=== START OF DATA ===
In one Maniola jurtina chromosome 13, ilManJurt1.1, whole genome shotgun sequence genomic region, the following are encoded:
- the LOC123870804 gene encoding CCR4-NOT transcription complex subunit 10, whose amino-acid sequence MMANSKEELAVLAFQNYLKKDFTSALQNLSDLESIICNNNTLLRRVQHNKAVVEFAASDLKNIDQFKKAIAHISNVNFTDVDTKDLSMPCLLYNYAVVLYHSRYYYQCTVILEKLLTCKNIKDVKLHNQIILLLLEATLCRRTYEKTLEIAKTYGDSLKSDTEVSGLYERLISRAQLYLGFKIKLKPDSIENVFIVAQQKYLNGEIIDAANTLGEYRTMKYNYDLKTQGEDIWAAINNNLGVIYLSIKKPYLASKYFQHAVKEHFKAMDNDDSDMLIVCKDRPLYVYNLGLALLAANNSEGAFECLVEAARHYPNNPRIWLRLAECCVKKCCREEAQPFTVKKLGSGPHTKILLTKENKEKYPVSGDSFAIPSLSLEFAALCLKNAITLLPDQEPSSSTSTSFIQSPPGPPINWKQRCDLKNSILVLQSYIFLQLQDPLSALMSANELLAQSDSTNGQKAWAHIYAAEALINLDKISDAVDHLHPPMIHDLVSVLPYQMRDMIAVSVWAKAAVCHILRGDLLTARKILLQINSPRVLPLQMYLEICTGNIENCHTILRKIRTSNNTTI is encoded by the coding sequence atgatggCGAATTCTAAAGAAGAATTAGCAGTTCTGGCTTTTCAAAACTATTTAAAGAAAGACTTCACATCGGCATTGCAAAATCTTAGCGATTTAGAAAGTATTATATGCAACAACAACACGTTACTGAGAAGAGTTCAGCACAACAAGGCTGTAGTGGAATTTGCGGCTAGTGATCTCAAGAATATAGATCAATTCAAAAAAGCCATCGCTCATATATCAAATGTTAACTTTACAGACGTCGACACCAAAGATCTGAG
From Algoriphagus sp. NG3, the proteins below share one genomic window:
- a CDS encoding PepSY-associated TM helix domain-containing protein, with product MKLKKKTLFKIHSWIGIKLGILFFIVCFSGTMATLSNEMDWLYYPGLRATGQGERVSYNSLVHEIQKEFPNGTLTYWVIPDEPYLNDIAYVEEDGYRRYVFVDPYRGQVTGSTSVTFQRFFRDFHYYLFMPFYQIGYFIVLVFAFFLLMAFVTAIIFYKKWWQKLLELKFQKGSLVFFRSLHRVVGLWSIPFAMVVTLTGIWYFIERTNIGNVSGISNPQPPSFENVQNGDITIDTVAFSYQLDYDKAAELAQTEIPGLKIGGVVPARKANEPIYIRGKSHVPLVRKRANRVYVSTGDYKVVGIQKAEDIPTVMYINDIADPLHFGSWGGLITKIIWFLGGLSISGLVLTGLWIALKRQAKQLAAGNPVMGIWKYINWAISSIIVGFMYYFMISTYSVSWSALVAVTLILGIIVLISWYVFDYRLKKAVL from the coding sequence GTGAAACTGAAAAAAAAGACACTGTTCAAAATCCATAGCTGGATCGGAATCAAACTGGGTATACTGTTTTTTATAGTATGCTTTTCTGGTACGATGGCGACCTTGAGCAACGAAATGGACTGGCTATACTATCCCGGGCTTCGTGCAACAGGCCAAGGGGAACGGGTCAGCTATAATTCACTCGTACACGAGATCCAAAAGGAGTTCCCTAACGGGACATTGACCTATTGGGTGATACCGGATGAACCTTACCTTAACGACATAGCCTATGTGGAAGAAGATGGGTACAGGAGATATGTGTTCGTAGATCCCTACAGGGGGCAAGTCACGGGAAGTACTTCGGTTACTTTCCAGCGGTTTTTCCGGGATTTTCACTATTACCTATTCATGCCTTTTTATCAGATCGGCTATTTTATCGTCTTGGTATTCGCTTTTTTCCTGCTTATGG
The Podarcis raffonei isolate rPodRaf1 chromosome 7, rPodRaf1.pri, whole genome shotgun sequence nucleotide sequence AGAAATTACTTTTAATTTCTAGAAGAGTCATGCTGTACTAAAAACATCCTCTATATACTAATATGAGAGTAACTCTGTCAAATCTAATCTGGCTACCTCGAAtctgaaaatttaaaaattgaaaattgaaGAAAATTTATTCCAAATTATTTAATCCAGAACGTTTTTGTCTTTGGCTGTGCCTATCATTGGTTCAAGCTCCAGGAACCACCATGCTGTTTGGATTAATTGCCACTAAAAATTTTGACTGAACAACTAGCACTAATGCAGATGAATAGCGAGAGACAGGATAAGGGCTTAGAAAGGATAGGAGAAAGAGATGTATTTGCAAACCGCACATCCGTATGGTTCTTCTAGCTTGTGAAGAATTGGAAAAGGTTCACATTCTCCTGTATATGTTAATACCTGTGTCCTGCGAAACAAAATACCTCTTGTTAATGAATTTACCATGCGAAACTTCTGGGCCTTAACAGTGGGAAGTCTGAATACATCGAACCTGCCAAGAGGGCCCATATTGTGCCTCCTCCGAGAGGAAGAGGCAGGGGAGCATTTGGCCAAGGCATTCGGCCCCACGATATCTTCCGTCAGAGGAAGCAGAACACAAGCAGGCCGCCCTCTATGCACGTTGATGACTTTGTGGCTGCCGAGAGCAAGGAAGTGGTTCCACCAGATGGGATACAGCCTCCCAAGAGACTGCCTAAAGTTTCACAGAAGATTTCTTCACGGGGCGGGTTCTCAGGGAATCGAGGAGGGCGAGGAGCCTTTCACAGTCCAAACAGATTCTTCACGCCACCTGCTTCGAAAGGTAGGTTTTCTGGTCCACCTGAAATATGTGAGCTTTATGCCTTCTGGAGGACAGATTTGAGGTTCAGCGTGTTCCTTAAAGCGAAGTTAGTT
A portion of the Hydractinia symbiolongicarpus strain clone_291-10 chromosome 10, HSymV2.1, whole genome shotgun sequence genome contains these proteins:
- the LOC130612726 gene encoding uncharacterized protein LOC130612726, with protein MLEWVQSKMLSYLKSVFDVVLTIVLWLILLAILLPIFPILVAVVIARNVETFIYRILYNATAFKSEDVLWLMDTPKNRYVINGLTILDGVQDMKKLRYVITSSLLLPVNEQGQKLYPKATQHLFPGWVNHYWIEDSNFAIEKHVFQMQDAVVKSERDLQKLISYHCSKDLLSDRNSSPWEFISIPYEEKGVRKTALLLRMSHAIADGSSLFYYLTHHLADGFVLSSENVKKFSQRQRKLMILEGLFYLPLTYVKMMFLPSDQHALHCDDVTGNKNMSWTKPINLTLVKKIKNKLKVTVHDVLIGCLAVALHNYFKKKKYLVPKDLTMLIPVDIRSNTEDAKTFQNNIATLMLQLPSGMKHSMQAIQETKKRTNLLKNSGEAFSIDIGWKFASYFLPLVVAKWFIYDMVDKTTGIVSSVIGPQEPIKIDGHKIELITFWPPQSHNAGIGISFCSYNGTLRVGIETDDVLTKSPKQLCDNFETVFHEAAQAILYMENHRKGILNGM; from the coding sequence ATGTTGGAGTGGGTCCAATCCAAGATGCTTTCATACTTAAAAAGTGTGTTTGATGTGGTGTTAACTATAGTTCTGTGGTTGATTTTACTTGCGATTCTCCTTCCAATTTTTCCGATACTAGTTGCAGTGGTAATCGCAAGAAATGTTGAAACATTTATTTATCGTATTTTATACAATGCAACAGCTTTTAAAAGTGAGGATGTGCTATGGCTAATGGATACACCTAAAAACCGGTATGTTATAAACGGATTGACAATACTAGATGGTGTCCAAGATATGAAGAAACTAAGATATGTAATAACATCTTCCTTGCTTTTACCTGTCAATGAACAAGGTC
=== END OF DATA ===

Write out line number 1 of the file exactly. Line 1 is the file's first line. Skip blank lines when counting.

In one Maniola jurtina chromosome 13, ilManJurt1.1, whole genome shotgun sequence genomic region, the following are encoded: